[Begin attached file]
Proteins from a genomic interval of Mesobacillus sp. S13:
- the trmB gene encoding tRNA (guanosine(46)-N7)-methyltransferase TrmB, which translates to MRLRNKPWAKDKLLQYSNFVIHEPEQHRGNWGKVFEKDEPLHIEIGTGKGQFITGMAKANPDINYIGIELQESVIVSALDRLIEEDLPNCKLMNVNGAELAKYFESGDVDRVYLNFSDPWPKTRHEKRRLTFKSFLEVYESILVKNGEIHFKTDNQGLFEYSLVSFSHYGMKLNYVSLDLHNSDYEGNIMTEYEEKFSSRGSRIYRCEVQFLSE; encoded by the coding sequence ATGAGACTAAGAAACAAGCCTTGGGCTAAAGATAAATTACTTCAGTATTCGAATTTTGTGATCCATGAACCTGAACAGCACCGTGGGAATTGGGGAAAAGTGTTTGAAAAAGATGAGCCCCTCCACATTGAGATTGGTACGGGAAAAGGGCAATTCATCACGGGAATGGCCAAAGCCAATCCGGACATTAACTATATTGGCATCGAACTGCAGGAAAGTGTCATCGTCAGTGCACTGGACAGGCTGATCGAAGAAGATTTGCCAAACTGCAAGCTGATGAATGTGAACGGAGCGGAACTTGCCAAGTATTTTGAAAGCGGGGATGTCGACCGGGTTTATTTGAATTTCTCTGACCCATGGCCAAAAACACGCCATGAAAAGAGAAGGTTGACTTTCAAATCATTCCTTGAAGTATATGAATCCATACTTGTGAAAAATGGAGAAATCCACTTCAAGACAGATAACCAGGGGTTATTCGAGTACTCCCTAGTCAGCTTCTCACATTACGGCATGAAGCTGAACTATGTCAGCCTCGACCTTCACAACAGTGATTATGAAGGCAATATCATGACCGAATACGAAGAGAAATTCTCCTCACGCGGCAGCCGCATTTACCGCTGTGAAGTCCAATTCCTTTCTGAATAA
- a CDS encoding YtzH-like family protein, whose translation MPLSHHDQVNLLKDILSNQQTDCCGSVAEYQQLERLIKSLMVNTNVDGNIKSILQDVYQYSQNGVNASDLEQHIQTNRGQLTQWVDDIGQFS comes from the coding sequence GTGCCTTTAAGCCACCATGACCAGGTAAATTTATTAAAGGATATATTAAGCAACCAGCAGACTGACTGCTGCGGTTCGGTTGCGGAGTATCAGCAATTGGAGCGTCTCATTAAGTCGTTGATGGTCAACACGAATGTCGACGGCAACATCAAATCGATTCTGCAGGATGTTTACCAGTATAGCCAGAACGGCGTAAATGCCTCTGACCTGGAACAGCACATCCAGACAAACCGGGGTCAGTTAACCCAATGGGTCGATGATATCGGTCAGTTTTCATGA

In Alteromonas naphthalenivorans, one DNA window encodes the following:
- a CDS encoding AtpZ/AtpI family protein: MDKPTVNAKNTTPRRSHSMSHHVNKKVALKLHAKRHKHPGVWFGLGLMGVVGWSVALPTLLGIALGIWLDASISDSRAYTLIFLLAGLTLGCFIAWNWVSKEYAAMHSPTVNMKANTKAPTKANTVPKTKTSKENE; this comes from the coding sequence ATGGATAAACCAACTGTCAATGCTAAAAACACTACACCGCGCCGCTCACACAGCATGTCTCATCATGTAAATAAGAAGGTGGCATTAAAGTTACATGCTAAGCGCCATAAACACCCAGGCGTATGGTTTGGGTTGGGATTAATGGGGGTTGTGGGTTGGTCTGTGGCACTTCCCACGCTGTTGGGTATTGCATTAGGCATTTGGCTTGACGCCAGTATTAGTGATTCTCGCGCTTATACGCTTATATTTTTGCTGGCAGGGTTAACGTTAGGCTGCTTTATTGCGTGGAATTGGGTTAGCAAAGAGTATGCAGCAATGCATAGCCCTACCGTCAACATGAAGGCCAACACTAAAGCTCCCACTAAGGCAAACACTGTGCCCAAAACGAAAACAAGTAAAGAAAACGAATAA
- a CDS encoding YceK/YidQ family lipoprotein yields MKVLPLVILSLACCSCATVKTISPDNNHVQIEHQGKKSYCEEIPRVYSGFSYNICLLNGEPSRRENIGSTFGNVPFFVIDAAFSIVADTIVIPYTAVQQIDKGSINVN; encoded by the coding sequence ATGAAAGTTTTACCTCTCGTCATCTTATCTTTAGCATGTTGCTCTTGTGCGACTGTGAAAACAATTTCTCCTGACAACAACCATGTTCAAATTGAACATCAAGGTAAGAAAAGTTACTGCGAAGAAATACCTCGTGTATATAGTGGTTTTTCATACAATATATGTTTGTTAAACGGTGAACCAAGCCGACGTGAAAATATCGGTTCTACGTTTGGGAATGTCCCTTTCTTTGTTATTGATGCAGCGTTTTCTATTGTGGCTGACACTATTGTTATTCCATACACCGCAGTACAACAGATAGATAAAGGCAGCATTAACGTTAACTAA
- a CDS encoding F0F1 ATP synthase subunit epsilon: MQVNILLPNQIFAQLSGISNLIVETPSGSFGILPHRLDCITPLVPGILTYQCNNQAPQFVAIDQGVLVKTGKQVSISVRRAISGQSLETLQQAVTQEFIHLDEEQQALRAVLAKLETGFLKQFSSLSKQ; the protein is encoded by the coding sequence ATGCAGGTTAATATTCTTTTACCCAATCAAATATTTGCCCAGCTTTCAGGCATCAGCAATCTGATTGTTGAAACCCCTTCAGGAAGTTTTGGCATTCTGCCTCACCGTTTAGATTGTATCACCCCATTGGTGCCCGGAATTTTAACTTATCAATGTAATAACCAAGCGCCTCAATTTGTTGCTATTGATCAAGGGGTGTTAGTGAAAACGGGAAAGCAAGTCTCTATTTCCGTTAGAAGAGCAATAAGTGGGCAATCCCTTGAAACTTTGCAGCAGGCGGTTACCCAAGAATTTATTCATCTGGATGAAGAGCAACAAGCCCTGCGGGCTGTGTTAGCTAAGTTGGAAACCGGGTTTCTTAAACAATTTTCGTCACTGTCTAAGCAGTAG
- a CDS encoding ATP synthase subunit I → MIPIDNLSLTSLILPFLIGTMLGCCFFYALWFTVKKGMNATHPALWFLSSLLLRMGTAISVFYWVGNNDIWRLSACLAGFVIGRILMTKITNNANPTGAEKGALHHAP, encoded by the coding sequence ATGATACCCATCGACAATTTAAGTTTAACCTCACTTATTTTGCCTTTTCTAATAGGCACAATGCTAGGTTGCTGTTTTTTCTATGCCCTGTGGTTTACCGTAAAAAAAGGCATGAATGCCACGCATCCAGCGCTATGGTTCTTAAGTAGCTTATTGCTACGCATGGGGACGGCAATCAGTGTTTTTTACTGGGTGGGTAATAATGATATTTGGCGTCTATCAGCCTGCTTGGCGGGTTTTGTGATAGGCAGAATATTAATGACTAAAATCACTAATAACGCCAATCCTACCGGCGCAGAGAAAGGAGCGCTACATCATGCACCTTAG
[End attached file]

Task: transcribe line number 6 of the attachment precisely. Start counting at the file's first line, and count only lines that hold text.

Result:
- a CDS encoding YceK/YidQ family lipoprotein yields MKVLPLVILSLACCSCATVKTISPDNNHVQIEHQGKKSYCEEIPRVYSGFSYNICLLNGEPSRRENIGSTFGNVPFFVIDAAFSIVADTIVIPYTAVQQIDKGSINVN; encoded by the coding sequence ATGAAAGTTTTACCTCTCGTCATCTTATCTTTAGCATGTTGCTCTTGTGCGACTGTGAAAACAATTTCTCCTGACAACAACCATGTTCAAATTGAACATCAAGGTAAGAAAAGTTACTGCGAAGAAATACCTCGTGTATATAGTGGTTTTTCATACAATATATGTTTGTTAAACGGTGAACCAAGCCGACGTGAAAATATCGGTTCTACGTTTGGGAATGTCCCTTTCTTTGTTATTGATGCAGCGTTTTCTATTGTGGCTGACACTATTGTTATTCCATACACCGCAGTACAACAGATAGATAAAGGCAGCATTAACGTTAACTAA